A new project posted on the BBC yesterday caught our eye. The project proposes to install a handful (the numbers are a bit unclear) of animal “high-rise” buildings along an old industrial canal in Leeds. The chap behind the project, 26-year-old Neil Oxlee, suggests that his “man-made trees” will provide habitats for bats, birds, butterflies, insects and even foxes. In short, acting like small eco-attractors for many other species. We love the idea, but there are a few obvious and some less obvious issues here.
The first, as an astute reader of the BBC noted on their own is: why not just plant trees? Sure there would be a time lag, but the cost would be much much lower and in fact the time it would take the tree may in fact step right in line with the time it takes a falcon to reclaim old territory. Plus there are all those added nutrients that come with a tree — rotting leaves and mulch and the like.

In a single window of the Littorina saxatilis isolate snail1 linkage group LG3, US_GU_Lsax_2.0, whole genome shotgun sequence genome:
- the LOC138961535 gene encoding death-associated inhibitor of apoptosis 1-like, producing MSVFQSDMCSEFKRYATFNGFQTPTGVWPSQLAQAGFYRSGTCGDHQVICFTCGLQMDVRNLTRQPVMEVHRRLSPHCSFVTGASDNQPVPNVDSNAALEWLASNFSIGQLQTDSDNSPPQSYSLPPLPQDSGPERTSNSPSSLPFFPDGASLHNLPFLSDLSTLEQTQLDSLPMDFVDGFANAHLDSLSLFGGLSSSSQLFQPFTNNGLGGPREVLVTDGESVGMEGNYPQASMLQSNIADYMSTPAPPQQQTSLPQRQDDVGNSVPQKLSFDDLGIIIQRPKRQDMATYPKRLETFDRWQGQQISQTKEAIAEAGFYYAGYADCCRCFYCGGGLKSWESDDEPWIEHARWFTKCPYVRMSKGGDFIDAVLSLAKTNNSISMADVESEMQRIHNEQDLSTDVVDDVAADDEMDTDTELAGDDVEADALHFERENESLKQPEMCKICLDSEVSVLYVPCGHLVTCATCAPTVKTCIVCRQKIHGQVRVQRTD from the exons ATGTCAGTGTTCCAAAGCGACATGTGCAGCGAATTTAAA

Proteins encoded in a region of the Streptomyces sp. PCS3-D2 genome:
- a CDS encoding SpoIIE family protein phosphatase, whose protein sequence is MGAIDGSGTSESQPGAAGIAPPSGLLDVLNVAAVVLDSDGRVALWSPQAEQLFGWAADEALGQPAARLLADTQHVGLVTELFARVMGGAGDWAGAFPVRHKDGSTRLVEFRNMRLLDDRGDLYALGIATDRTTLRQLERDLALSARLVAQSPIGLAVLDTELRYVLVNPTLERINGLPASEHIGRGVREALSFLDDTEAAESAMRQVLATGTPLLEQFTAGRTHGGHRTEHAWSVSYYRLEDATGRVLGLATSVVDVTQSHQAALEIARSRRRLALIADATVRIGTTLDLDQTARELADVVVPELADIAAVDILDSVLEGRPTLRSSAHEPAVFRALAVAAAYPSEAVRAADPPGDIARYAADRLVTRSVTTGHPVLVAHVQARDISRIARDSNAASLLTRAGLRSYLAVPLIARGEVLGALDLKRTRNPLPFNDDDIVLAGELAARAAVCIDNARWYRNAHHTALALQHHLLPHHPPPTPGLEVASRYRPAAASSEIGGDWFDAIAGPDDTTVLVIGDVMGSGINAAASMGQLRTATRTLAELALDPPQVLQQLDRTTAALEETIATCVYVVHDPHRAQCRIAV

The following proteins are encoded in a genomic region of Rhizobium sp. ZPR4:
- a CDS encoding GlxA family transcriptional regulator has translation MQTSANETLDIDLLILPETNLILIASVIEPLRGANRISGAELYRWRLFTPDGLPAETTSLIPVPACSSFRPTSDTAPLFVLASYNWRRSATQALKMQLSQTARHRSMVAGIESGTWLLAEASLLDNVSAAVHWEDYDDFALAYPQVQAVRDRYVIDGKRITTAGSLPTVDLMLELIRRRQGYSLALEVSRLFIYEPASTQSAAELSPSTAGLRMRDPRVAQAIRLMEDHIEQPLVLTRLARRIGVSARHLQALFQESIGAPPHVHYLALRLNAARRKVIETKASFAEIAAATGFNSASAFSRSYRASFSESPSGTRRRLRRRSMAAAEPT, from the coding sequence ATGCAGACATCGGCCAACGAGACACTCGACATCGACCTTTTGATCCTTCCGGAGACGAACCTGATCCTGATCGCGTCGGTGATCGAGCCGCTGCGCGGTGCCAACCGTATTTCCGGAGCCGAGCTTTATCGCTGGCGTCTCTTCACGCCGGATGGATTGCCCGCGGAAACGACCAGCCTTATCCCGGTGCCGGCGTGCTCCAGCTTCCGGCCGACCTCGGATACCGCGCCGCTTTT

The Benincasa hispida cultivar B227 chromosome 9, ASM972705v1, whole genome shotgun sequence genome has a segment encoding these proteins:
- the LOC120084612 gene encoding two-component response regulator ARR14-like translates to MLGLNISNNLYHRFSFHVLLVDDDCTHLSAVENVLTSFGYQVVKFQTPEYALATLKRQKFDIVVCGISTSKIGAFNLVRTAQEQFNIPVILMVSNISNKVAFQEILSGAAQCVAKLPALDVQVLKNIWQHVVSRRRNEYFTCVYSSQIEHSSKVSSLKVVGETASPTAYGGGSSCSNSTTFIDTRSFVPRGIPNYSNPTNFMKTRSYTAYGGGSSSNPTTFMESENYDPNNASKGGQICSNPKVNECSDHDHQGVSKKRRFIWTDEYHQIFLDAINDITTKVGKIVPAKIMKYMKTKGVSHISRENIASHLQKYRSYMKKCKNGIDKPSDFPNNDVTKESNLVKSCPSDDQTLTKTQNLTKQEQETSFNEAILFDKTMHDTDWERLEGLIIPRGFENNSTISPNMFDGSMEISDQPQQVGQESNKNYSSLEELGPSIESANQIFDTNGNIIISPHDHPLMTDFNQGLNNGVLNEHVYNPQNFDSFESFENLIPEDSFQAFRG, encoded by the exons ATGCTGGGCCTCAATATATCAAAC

Secondly, and we shouldn’t be too hard on Oxlee, is that we would hope that an understanding of the eco-system around him would produce a form, or strategy a bit more complex than vertical moss-covered towers. We fully understand that ecological forces are somewhat blind to form (i.e. a fox cares very little about a cubic, or spherical house) but this, we believe is the challenge at hand. Keep up the good work Mr. Oxlee and let’s start to get the animal experts and biologists on call.
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